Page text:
Dissolves In Node Based Color Management
Personally, I love working with node-based color management. If you’ve watched my series on Custom ACES, you’ve seen how I do it and why, and what some of the advantages are. However, like any grading workflow – it isn’t all perfect. I’ve gone over some of the downsides and limitations in the first 3 parts of the series – and one of the biggest is that dissolves can be a real pain to get looking how you want them to look.
This is because the dissolves aren’t processed correctly unless you set up your whole project for ACES! Now for a lot of projects, this isn’t an issue – it only really becomes a problem on things with lots of dissolves that need to be perfect. In the past, I’ve worked around it by doing everything below an ODT adjustment layer – but that isn’t a perfect solution either.
Fusion Transitions To The Rescue
One of the really cool things about Fusion’s integration into Resolve is that you can now change any dissolve into a Fusion Transition. This creates a default node tree, with incoming and outgoing shots – and leaves you to build the transition in any way you see fit.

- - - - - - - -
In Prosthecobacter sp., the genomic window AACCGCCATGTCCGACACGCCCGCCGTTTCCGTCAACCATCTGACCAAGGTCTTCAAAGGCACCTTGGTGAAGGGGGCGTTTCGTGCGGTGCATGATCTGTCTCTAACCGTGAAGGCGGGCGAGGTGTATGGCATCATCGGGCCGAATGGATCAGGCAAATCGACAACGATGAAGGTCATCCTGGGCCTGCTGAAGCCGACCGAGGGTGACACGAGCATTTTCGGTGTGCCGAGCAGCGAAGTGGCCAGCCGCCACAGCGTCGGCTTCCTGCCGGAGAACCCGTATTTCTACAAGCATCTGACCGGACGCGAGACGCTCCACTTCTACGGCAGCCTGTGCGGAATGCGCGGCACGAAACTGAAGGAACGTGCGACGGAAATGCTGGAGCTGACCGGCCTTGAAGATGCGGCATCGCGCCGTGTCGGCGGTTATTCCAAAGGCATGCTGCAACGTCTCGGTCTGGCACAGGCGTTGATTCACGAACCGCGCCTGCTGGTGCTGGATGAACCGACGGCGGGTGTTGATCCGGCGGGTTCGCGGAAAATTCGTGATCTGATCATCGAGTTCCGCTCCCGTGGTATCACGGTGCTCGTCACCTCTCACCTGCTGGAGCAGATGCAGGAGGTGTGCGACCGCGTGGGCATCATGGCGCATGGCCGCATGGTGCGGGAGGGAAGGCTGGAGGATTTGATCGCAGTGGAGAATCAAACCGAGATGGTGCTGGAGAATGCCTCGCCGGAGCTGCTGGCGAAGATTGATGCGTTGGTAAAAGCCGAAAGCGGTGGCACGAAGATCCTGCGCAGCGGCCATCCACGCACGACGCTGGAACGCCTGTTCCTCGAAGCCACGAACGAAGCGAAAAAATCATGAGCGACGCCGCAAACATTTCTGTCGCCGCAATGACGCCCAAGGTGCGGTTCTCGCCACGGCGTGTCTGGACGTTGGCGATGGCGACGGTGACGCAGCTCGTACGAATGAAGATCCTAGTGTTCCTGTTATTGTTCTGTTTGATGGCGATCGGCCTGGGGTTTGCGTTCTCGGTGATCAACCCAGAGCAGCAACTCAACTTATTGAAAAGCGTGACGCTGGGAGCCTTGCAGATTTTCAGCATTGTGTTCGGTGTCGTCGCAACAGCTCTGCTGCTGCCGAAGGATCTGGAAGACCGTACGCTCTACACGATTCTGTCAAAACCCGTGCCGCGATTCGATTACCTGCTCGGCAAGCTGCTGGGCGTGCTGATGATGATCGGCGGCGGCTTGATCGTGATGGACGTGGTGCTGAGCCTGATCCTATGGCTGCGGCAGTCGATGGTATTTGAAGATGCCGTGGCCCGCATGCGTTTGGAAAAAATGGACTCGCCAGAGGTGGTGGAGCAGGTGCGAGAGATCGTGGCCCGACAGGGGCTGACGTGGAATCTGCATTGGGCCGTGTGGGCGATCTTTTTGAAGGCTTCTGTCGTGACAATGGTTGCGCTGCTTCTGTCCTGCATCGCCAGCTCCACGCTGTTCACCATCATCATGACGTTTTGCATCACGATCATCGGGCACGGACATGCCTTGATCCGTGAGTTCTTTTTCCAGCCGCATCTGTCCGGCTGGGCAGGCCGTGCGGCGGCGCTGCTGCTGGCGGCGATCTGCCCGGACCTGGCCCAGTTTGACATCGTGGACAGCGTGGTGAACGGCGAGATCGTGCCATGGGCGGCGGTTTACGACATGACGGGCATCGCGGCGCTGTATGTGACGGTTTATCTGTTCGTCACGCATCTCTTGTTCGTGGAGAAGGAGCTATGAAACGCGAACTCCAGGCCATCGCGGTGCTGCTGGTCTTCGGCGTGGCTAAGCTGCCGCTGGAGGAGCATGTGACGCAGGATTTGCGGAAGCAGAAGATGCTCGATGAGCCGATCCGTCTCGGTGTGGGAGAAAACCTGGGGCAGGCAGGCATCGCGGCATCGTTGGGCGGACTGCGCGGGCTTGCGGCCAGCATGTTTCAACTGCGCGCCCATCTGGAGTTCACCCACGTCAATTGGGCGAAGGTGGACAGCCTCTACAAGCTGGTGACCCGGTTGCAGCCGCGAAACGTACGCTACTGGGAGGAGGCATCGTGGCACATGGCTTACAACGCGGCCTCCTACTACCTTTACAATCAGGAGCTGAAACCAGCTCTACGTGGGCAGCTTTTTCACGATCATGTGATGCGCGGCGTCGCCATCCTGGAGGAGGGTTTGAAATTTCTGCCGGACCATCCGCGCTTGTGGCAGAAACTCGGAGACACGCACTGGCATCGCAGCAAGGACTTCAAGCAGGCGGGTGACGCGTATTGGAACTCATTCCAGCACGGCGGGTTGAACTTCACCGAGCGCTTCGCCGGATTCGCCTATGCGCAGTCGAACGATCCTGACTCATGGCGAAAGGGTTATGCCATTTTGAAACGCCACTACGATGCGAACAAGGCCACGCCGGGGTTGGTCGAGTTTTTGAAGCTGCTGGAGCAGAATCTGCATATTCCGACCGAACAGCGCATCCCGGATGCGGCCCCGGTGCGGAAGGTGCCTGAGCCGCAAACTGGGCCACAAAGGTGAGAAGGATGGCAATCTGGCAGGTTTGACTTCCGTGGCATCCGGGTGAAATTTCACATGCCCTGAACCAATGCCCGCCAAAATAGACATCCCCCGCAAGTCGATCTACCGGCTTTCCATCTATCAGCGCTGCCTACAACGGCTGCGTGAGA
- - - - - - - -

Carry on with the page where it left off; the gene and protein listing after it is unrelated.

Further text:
So to make dissolves behave better in a node-based ACES project – I used Fusion to make my own dissolve effects. These convert the image into linear, do the dissolve there, and then convert it back to ACEScct.
In this Insight I’ll walk you through:
- What happens if you just do dissolves in custom ACES with all default settings
- Order of operations for Fusion Transitions vs regular Fusion comps
- Building a custom Fusion transition
- Using AnimCurve modifiers to make the transitions duration-agnostic
- Adding easing in and out, and custom transition curves
- Saving and reusing Fusion Transition presets
The coolest thing?
While I’m using Fusion transitions to solve one pretty specific problem – you can build them using any of the tools in Fusion. This means advanced masking, rotoscoping, 3D, particles, and more can all be built into a reusable transition. For me – this capability has solved a long-standing pain point in my color management. As always – leave me any comments or questions below!